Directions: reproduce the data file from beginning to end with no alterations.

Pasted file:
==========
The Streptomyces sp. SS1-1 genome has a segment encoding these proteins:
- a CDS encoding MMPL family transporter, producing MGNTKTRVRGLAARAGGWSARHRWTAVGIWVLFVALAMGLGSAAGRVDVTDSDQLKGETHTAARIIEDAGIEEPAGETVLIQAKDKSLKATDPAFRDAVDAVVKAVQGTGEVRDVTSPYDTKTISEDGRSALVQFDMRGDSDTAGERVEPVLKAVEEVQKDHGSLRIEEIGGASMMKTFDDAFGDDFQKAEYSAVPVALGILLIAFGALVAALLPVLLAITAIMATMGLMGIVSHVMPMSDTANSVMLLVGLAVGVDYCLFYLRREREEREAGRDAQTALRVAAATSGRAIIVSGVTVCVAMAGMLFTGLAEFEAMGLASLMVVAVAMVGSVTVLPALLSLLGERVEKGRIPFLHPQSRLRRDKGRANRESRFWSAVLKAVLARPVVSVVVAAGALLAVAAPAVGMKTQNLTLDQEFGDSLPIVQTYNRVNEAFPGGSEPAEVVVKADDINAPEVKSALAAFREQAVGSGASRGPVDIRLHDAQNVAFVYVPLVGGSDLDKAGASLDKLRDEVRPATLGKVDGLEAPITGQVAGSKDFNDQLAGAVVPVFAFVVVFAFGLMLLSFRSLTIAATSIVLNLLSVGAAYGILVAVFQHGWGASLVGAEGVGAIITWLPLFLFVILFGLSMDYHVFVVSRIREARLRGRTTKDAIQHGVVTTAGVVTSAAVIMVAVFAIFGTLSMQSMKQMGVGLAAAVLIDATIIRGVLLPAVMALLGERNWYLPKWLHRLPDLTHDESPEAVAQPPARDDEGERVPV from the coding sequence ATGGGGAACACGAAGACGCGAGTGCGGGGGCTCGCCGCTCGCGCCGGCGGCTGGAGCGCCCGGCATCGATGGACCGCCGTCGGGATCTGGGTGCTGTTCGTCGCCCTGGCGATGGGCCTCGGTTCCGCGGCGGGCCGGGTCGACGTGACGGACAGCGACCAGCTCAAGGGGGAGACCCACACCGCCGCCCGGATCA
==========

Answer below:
The Streptomyces sp. SS1-1 genome has a segment encoding these proteins:
- a CDS encoding MMPL family transporter, producing MGNTKTRVRGLAARAGGWSARHRWTAVGIWVLFVALAMGLGSAAGRVDVTDSDQLKGETHTAARIIEDAGIEEPAGETVLIQAKDKSLKATDPAFRDAVDAVVKAVQGTGEVRDVTSPYDTKTISEDGRSALVQFDMRGDSDTAGERVEPVLKAVEEVQKDHGSLRIEEIGGASMMKTFDDAFGDDFQKAEYSAVPVALGILLIAFGALVAALLPVLLAITAIMATMGLMGIVSHVMPMSDTANSVMLLVGLAVGVDYCLFYLRREREEREAGRDAQTALRVAAATSGRAIIVSGVTVCVAMAGMLFTGLAEFEAMGLASLMVVAVAMVGSVTVLPALLSLLGERVEKGRIPFLHPQSRLRRDKGRANRESRFWSAVLKAVLARPVVSVVVAAGALLAVAAPAVGMKTQNLTLDQEFGDSLPIVQTYNRVNEAFPGGSEPAEVVVKADDINAPEVKSALAAFREQAVGSGASRGPVDIRLHDAQNVAFVYVPLVGGSDLDKAGASLDKLRDEVRPATLGKVDGLEAPITGQVAGSKDFNDQLAGAVVPVFAFVVVFAFGLMLLSFRSLTIAATSIVLNLLSVGAAYGILVAVFQHGWGASLVGAEGVGAIITWLPLFLFVILFGLSMDYHVFVVSRIREARLRGRTTKDAIQHGVVTTAGVVTSAAVIMVAVFAIFGTLSMQSMKQMGVGLAAAVLIDATIIRGVLLPAVMALLGERNWYLPKWLHRLPDLTHDESPEAVAQPPARDDEGERVPV from the coding sequence ATGGGGAACACGAAGACGCGAGTGCGGGGGCTCGCCGCTCGCGCCGGCGGCTGGAGCGCCCGGCATCGATGGACCGCCGTCGGGATCTGGGTGCTGTTCGTCGCCCTGGCGATGGGCCTCGGTTCCGCGGCGGGCCGGGTCGACGTGACGGACAGCGACCAGCTCAAGGGGGAGACCCACACCGCCGCCCGGATCA